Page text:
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Neuroradiology

, Volume 61, Issue 1, pp 9–9 | Cite as

Letter regarding “Developmental venous anomaly depicted incidentally in fetal MRI and confirmed in post-natal MRI”

  • Waleed BrinjikjiEmail author
  • Giuseppe Lanzino
Letter to the Editor

Dear Editor-in-Chief,

We read with interest the case reported by Geraldo et al. titled “Developmental venous anomaly depicted incidentally in fetal MRI and confirmed in post-natal MRI” [1]. In this article, the authors reported a case of a DVA in the left parietal lobe with a large subependymal venous collector. The authors state that the case report supports the concept of DVAs as congenital lesions.

While we certainly agree that DVAs may develop in utero and, on occasion, can present during fetal life, we believe that many DVAs actually form in post-natal life when venous development is still active. In a recently published article, we reviewed post-contrast MRIs of over 18,000 individuals and found that DVAs were present in 1.5% of patients < 1 year old, 7.1% of patients 1–5 year old, 9.6% of patients 6–17 years old, and 9.6% of patients ≥ 18 years old. There was a significant positive association between age and the presence of a DVA [2].

Rather than DVAs necessarily being congenital lesions, we believe that DVAs form in the later periods of cerebral venous development as a functional adaptation to thrombosis or failure of development of superficial or deep veins. It is likely that late fetal or early post-natal venous occlusion triggers remodeling of medullary veins resulting in DVA formation. A late fetal venous occlusion is likely responsible for the isolated ventricular dilatation seen in this case report.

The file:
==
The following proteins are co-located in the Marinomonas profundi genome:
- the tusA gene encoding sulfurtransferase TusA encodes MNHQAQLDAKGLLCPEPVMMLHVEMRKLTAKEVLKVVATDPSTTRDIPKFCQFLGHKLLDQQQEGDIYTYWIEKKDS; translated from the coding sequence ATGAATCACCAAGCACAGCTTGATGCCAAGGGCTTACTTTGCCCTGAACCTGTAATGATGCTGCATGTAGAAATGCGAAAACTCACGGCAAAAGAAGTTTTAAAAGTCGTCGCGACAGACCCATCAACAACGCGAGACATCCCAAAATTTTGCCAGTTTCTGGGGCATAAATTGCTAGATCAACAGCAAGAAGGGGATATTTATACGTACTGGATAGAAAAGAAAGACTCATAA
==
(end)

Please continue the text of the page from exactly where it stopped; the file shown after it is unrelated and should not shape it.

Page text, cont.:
Furthermore, it is well established that venous development continues well into early human life [3]. There are substantial post-natal changes in venous architecture including cavernous sinus capture of the Sylvian vein and alterations in posterior fossa venous drainage in humans. There have been a few bona fide case reports of de novo DVA formation in young children [4]. There are even studies demonstrating an association between CNS neoplasms and DVAs in young children—a finding suggesting that post-natal venous remodeling can occur due to a variety of stimuli, including neoplasms [5].

We would like to thank the authors for their valuable contribution to the literature. The ability to use fetal MRI to further understand the pathogenesis of DVAs and other cerebrovascular diseases is invaluable.

Notes

Compliance with ethical standards

Funding

No funding was received for this study.

Conflict of interest

The authors declare that they have no conflict of interest.

Ethical approval

NA

Informed consent

NA

References

  1. 1.
    Geraldo AF, Melo M, Monteiro D et al (2018) Developmetal venous anomaly depicted incidentally in fetal MRI and conformed in post-natal MRI. Neuroradiology 60(10):993-994Google Scholar
  2. 2.
    Brinjikji W, El-Raid EA, Wald JT et al (2017) Prevalence of developmental venous anomalies increases with age. Stroke 48(7):1997–1999CrossRefGoogle Scholar
  3. 3.
    Padget DH (1956) The cranial venous system in man in reference to development, adult configuration, and relation to the arteries. Am J Anat 98:307–355CrossRefGoogle Scholar
  4. 4.
    Leach JK, Howard T, Abruzzo T (2012) Postnatal evoluation of a developmental venous anomaly. J Pediatr Neuroradiol 24:135–143Google Scholar
  5. 5.
    Jones BV, Linscott L, Koberlein G, Hummel TR, Leach JL (2015) Increased prevalence of developmental venous anomalies in children with intracranial neoplasms. AJNR Am J Neuroradiol 36:1782–1785CrossRefGoogle Scholar

Copyright information

© Springer-Verlag GmbH Germany, part of Springer Nature 2018

Authors and Affiliations

  1. 1.Department of RadiologyMayo ClinicRochesterUSA
  2. 2.NeurosurgeryMayo ClinicRochesterUSA

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